atmospheric winds, and pressure loading. The main component is
pressure forcing, which is a standing wave of the form:
(3) p = poΘ−31(θ) cos[(2πνA (t - to)] cos(λ - λo)
with po a pressure amplitude, Θ−31 a
Hough function describing the
latitude distribution of the atmospheric pressure on the ground, θ
the geographic co-latitude, t the time of year, to a time delay, νA =
1.003 the normalized frequency of one solar year, λ the longitude,
and λo the longitude of maximum pressure. The
Hough function in a
first approximation is proportional to sinθ cosθ. Such standing wave
represents the seasonally varying spatial difference of the Earth's
surface pressure. In northern winter, there is a pressure high over
the North Atlantic Ocean and a pressure low over Siberia with
temperature differences of the order of 50°, and vice versa in
summer, thus an unbalanced mass distribution on the surface of the
Earth. The position of the vector m of the annual component describes
an ellipse (Figure 2). The calculated ratio between major and minor
axis of the ellipse is
(4) m1/m2 =νC
where νC is the Chandler resonance frequency. The result is in good
agreement with the observations. From Figure 2 together with
eq.(4), one obtains νC = 0.83, corresponding to a Chandler resonance
(5) τC = 441 sidereal days = 1.20 sidereal years
po = 2.2 hPa, λo = - 170° the latitude of maximum pressure, and to =
- 0.07 years = - 25 days.
It is difficult to estimate the effect of the ocean, which may
slightly increase the value of maximum ground pressure necessary to
generate the annual wobble. This ocean effect has been estimated to be
of the order of 5–10%.
It is improbable that the internal parameters of the Earth responsible
Chandler wobble would be time dependent on such short time
intervals. Moreover, the observed stability of the annual component
argues against any hypothesis of a variable Chandler resonance
frequency. One possible explanation for the observed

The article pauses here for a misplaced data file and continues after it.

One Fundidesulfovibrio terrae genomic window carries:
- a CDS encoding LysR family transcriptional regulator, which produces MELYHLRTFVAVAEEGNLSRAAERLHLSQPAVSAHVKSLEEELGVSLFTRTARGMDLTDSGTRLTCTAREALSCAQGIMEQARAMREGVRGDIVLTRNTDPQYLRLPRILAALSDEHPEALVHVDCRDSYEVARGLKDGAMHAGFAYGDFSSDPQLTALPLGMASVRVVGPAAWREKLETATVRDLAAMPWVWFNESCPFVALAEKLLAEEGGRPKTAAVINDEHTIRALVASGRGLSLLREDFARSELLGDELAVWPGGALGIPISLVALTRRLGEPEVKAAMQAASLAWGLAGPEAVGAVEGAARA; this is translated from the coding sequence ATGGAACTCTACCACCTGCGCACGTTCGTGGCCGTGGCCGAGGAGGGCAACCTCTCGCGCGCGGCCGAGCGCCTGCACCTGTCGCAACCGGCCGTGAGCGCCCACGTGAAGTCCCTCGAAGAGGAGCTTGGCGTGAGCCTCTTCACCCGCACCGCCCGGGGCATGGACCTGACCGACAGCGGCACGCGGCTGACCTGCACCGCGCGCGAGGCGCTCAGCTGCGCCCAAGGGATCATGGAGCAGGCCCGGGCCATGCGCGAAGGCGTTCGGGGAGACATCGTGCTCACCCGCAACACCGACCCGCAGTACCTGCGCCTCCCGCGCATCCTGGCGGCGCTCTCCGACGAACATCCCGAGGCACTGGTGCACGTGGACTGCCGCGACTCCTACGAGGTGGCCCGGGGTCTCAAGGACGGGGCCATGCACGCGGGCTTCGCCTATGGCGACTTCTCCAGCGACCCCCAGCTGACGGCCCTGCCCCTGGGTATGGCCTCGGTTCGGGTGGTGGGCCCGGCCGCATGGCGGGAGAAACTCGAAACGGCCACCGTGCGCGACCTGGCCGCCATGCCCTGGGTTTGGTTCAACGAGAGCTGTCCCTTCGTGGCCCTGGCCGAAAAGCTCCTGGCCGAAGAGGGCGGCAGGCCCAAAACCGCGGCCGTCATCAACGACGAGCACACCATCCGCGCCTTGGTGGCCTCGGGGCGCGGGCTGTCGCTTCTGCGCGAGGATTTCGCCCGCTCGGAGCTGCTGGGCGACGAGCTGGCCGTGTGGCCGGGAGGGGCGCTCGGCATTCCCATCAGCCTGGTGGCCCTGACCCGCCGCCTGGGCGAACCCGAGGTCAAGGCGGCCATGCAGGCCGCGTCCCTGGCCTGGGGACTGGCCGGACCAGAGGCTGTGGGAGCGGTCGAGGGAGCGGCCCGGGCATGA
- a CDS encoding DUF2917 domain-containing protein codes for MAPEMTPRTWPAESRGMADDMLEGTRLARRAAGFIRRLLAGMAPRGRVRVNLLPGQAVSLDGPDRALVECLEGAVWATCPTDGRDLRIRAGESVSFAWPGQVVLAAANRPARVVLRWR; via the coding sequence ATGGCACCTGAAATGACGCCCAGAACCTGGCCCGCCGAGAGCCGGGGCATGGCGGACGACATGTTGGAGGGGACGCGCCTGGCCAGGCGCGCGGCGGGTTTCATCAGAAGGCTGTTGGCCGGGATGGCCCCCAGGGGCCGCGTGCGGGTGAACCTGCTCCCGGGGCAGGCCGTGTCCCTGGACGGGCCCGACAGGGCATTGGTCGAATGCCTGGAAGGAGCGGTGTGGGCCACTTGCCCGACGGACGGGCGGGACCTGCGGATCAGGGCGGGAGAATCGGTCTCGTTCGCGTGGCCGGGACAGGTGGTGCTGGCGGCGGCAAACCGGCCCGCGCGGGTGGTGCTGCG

frequency-amplitude behavior would be a forced, but slowly changing
quasi-periodic excitation by interannually varying atmospheric
dynamics. Indeed, a quasi-14 month period has been found in coupled
ocean-atmosphere general circulation models, and a regional
14-month signal in regional sea surface temperature has been
To describe such behavior theoretically, one starts with the Euler
equation with pressure loading as in eq.(3), however now with a slowly
changing frequency ν, and replaces the frequency ν by a complex
frequency ν + iνD, where νD simulates dissipation due to the
elastic reaction of the Earth's interior. As in Figure 2, the result
is the sum of a prograde and a retrograde circular polarized wave. For
frequencies ν < 0.9 the retrograde wave can be neglected, and
there remains the circular propagating prograde wave where the vector
of polar motion moves on a circle in anti-clockwise direction. The
magnitude of m becomes:
(6) m = 14.5 po νC/[(ν - νC)2 + νD2]1/2 (for ν <
It is a resonance curve which can be approximated at its flanks by
(7) m ≈ 14.5 po νC/ν - νC (for (ν - νC)2 ≫
The maximum amplitude of m at ν = νC becomes
(8) mmax = 14.5 po νC/νD
In the range of validity of the empirical formula eq.(2), there is
reasonable agreement with eq.(7). From eqs.(2) and (7), one finds the
number po ∼ 0.2 hPa. The observed maximum value of m yields mmax ≥
230 mas. Together with eq.(8), one obtains
(9) τD = 1/νD ≥ 100 years
The number of the maximum pressure amplitude is tiny, indeed. It
clearly indicates the resonance amplification of
Chandler wobble in
the environment of the Chandler resonance frequency.
Pole shift hypothesis
True polar wander